Google Stadia – what does it mean for blockchain gaming?

Google Stadia and Blockchain have a lot to share with one another

While the introduction of Google Stadia, what does this mean for blockchain projects?

Blockchain technology, to the majority of us in the industry, represents the next step in game development. And with projects emerging which intend to make use of it in tandem with cloud computing, this opens the door to broader access to high specification gaming.

But while there are a number of projects out there carrying the torch for game streaming. With the likes of PlayKey, Play2Live and others making use of both, and facing the obstacles that come with starting from the ground-up.

But with Google’s announcement of its new game streaming service – Google Stadia – what does this mean for its blockchain counterparts?

Entering the Stadia – details so far

Some of the details we know right off the bat about Stadia is the fact that it intends to provide up to 4k streaming for gamers.

And with an expected rate of 60fps, it seems like a tantalizing prospect for gamers out there without the access or capital to obtain a high-spec computer.

According to Google, its suite of titles will also be available on PC, Laptop and ‘selected’ tables and mobile phones.

The fact that it’s backed by Google, with companies like YouTube in its corner, that means that it will have access to data centers and servers all around the world.

While this sounds like an easy sell to gamers, it still has all the potential to be afflicted by issues with internet access. The team behind Stadia has suggested that an average internet speed of 25Mbps for gaming which makes use of 4k resolution at 60fps.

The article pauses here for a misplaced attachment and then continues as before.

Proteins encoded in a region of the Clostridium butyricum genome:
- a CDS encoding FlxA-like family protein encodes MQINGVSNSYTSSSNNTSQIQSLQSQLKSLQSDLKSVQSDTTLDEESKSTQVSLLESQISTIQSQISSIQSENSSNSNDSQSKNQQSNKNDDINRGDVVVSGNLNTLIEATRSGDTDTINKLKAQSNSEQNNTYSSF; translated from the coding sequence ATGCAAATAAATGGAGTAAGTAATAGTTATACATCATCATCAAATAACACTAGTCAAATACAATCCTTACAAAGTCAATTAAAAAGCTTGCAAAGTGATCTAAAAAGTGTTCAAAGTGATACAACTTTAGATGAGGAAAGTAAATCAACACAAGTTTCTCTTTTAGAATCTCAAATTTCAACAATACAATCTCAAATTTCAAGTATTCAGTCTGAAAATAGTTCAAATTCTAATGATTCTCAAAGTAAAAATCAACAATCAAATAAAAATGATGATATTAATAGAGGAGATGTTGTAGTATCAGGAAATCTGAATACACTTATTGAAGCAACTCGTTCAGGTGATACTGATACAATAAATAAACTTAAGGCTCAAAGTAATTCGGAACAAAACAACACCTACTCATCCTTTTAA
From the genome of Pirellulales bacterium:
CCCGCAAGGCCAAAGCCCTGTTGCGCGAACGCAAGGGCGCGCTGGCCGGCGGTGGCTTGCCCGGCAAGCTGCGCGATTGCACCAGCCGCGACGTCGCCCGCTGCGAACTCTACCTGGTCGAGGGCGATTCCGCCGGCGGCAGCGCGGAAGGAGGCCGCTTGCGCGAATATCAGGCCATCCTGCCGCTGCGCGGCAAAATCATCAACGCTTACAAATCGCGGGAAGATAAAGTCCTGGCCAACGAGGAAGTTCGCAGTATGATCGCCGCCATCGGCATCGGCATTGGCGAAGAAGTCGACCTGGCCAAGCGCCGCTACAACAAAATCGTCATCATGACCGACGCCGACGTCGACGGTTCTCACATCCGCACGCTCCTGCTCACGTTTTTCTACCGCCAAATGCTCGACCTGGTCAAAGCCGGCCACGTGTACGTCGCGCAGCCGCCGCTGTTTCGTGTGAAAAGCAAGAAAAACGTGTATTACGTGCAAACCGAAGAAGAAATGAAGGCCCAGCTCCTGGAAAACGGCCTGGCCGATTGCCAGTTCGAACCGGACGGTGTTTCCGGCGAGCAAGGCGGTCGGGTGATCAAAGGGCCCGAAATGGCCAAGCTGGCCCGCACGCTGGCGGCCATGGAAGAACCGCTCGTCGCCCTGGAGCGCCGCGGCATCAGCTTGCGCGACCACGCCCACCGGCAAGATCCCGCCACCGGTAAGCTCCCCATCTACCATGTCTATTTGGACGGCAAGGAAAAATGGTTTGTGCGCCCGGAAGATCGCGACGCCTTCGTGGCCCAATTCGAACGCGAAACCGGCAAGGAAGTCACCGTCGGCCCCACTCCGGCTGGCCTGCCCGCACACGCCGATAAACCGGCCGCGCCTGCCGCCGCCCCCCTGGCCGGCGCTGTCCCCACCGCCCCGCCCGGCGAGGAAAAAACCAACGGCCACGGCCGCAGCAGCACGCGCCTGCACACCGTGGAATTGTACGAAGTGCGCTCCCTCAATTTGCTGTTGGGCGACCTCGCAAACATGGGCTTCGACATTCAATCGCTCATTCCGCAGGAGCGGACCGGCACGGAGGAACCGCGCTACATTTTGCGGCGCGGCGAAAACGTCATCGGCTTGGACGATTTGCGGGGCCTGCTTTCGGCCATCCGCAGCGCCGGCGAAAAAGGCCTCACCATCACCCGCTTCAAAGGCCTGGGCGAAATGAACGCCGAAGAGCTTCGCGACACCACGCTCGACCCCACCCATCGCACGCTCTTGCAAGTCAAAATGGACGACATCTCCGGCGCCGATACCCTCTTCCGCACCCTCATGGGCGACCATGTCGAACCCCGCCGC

So, while the average internet connection for players in the US and UK range between 35-45mbps, this is in a continuous state of flux.

All bad news for blockchain projects?

While projects like Google have the advantage when it comes to the number of servers and data centers. The pressure is still on the internet connection as to whether certain titles can be played reliably. Even then, there is still scant evidence as to providing incentives for longer-term developers to use the platform.

So while companies like PlayKey, Play2Live, etc, are having to face a tech-based goliath. Making use of blockchain and cloud computing means that they at least have an advantage in what they can offer developers and GPU providers.

These, of course, consist of a native currency, backed by blockchain and secured by smart contracts. And for GPU providers, that means a reliable stream of income. While developers have immediate access to an ecosystem that can not only allow for the marketing of their products through innovative means.

This can also provide a longer-term path for the growth of development studios, especially as blockchain projects steadily become more blockchain-agnostic.

It remains to be seen just how products like Google Stadia will impact upon its blockchain counterparts. But all we can do is wait, see, and see which dominoes fall.


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